Wayne Johnson was arguably the first person to be entranced by the way Carl drinks coffee. He was a PhD psychologist working in academia in 1976 when he discovered Carl’s all-but-hidden first Arabica coffee store. The shop was located down a weedy alley off Coventry Road in Cleveland Heights, around the corner from the requisite alternative leather shop, and so far down the alley that it was not burdened with the pedestrian gaze. It was as if the first customers found Carl by God’s will alone.
Wayne liked to come in and visit with Carl, the young coffee entrepreneur with the Dionysian-gone-hippie hair and the peculiarly intense gaze. At the time Carl only sold bulk coffee, tea, spices and some coffee brewing paraphernalia. He didn’t sell coffee by the cup, but as Wayne and Carl talked, Carl brewed some to enhance the conversation. Over time, Wayne bought some coffee, a single cup Tricolator brewer and cloth filter. A week after his purchase, Wayne brought the coffee and brewer back.
“Carl, even using the same brewer and the same coffee, I can’t make coffee that tastes as good as how you make it, even though I’m following all of your instructions,” he stated.
“Sure you can, Wayne,” Carl retorted. Wayne’s $20 purchase had represented a sizeable chunk of last Wednesday’s meager sales. And so far that day, there wasn’t even $20 in the register with which to offer a refund.
“I’ve been trying for the past week, and I tell you, I cannot.”
“Oh, come on Wayne, of course you can. It’s just a matter of using the right amount of coffee and nice hot water. You’re probably just not using enough coffee.”
“Carl. I cannot. I have tried everything I can think of, from using spring water to using more coffee, even using less coffee, but it just doesn’t have that same taste that your coffee does when you make it for me,” Wayne continued.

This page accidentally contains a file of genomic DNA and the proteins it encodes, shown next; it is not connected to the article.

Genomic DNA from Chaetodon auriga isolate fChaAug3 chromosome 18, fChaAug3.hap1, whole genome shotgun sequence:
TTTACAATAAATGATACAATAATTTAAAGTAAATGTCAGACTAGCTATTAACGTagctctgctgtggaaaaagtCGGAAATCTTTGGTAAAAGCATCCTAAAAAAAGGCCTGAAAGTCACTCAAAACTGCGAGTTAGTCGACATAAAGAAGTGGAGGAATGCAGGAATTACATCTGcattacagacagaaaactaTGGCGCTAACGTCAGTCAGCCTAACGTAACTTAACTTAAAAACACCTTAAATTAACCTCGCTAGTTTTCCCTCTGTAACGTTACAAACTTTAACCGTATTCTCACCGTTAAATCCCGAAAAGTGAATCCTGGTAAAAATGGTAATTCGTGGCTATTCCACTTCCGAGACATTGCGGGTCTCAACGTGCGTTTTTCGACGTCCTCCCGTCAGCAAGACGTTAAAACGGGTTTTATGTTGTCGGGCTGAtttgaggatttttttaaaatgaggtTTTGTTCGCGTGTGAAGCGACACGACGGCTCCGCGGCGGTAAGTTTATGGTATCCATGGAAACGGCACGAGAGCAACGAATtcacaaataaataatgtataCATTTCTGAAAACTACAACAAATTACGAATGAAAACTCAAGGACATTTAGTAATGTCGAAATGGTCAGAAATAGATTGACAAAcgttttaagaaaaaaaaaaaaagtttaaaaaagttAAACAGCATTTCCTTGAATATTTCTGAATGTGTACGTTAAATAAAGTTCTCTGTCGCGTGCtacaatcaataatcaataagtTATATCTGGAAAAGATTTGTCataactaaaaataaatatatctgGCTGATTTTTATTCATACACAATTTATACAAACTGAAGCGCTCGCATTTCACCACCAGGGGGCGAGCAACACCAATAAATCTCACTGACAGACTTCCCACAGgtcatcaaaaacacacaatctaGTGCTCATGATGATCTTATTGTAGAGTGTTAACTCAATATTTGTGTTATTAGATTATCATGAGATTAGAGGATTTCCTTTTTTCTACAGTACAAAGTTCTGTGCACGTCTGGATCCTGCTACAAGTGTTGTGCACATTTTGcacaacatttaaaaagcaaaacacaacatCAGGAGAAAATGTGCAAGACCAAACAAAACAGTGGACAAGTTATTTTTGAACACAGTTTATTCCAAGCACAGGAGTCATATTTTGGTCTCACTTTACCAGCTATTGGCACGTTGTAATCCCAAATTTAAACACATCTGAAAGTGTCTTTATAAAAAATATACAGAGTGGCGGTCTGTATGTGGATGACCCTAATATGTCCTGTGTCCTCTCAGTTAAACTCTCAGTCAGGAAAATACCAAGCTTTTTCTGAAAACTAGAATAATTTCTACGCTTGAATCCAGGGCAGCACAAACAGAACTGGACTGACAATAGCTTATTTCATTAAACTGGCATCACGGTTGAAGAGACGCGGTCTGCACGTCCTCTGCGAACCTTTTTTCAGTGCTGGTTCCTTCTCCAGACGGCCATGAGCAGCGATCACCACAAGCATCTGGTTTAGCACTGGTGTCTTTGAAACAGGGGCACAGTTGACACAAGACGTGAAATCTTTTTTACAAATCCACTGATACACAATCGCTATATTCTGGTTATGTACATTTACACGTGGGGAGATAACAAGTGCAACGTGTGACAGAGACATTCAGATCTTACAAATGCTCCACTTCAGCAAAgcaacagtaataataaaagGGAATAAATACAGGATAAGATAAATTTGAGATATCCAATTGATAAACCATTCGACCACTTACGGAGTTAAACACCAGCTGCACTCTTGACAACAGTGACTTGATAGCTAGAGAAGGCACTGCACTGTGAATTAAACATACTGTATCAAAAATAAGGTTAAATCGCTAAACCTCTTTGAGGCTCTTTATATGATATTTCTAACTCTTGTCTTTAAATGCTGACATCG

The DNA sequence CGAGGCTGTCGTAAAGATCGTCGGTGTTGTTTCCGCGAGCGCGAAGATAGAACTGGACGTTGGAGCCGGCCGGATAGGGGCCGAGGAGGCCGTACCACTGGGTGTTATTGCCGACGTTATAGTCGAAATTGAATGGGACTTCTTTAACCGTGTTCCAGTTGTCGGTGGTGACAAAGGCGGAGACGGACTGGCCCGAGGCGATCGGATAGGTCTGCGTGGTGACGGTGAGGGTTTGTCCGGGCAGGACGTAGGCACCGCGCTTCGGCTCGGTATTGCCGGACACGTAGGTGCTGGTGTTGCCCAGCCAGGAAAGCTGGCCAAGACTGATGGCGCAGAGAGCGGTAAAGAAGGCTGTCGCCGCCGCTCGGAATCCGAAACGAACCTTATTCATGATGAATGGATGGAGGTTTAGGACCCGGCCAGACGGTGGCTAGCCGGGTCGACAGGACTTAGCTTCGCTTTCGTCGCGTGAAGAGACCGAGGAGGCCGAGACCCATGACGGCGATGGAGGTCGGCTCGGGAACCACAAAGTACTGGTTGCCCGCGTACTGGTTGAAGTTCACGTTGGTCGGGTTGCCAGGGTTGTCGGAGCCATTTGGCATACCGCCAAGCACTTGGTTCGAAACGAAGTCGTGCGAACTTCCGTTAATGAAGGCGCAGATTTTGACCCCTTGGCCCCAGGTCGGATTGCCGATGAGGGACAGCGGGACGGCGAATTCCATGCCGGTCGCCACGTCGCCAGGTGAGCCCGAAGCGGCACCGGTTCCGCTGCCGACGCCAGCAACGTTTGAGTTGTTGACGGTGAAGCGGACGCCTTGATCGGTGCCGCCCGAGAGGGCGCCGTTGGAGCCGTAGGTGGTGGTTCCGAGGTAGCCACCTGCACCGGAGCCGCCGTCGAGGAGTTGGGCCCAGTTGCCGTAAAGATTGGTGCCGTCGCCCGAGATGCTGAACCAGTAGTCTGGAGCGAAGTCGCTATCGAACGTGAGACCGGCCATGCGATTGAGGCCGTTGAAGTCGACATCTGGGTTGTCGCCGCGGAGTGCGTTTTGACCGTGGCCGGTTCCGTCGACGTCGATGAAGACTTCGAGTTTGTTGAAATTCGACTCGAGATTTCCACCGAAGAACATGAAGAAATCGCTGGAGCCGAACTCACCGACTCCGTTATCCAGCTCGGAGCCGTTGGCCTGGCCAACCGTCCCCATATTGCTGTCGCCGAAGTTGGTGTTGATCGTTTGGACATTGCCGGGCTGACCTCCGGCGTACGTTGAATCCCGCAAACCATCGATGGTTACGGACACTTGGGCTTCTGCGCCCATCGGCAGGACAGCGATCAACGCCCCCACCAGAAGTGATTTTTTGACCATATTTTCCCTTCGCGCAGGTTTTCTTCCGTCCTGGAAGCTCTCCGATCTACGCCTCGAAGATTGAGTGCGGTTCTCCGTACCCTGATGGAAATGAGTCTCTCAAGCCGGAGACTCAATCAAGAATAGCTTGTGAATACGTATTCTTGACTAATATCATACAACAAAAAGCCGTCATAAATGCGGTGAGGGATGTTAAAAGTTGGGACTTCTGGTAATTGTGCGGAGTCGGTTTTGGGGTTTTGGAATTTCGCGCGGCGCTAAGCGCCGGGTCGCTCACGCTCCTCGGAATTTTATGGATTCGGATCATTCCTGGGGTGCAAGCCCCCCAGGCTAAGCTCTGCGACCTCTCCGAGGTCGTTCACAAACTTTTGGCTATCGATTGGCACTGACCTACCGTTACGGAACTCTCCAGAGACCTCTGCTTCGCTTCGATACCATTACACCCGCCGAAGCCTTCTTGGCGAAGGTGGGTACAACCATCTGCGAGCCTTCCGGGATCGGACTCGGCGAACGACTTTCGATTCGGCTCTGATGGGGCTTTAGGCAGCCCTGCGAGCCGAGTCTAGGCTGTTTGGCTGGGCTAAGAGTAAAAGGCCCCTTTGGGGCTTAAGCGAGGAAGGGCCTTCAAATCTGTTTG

“Wayne, here’s your coffee brewer, here’s some coffee, here’s the hot water,” Carl gestured towards the gurgling electric water kettle on the counter. “Make a cup of coffee. Let’s see how you’re doing it.”
Wayne nodded in agreement and began assembling the filter, filter holder and carafe for the brewing apparatus. He measured the coffee into the filter, glancing back at Carl for approval of the last spoonful of grounds. Carl nodded and smiled, turning the pouring handle of the water kettle towards Wayne. As the steaming water hit the grounds, the coffee’s pungent aroma rose from the grounds.
The two men chatted as the water ran its course through the brewer, emerging dark brown in the lower carafe chamber. When the dripping from the filter became slowly intermittent, Carl removed the filter and holder and poured the contents of the carafe into two ceramic cups. “Looks like coffee to me,” Carl stated, “let’s try it.” After a few sips of Wayne’s brew, Carl stated with bland persuasion, “Tastes OK.”
Wayne disagreed. “This does not taste like the cups of coffee that you have made for me before. I never would have bought this brewer if this is what I thought it would make.” The formerly thick coffee aroma withered in a seemingly prolonged silence. Wayne continued, “Why don’t you make a cup, and I’ll watch exactly how you do it.”
Carl measured the coffee by eye, using what looked like the same amount of coffee as Wayne had used. The boiled water hit the grounds. As the water mixed through the grounds, brown oily bubbles began to form on the surface of the black swirls of hot, wet coffee grounds, indicating the second level of extraction had begun. The two men waited as the grounds sunk, forming an organic curve of moist grounds on the bottom of the filter, completing the brew process.
Carl poured the steaming brown liquid into two more cups. First Wayne, then Carl, raised the cups to his lips and slurped. Wayne looked at Carl, hoping that he would voluntarily acknowledge what his taste buds revealed. But Carl was silent.
“Carl, this is a great cup of coffee. This is what I want my coffee to taste like every day.” Carl was quiet, not wanting to acknowledge the honesty of Wayne’s taste buds.
Wayne broke the silence “This just goes to prove my theory.”
“What’s your theory?” Carl inquired, glad for another route for the conversation.
“That you’re the Secret Sufi of Life. I’ve always thought that the Secret Sufi of Life would show up in a coffee shop somewhere doing something relatively non-descript like selling coffee.”
“Come on, Wayne, I’m not the Secret Sufi of Life. I’m a 29 year old guy who sells coffee. I just happen to sell the best coffee, and to be able to make it pretty well,” Carl stated.
“That just goes to prove it even more.”
“What do you mean?” “Now I know you’re definitely the Secret Sufi of Life. Because the Secret Sufi of Life would only deny that he was indeed the Secret Sufi.”
“OK, well then I am the Secret Sufi of Life,” Carl responded.
“Nope, too late. That doesn’t get you out of it. Your first answer is what counts.”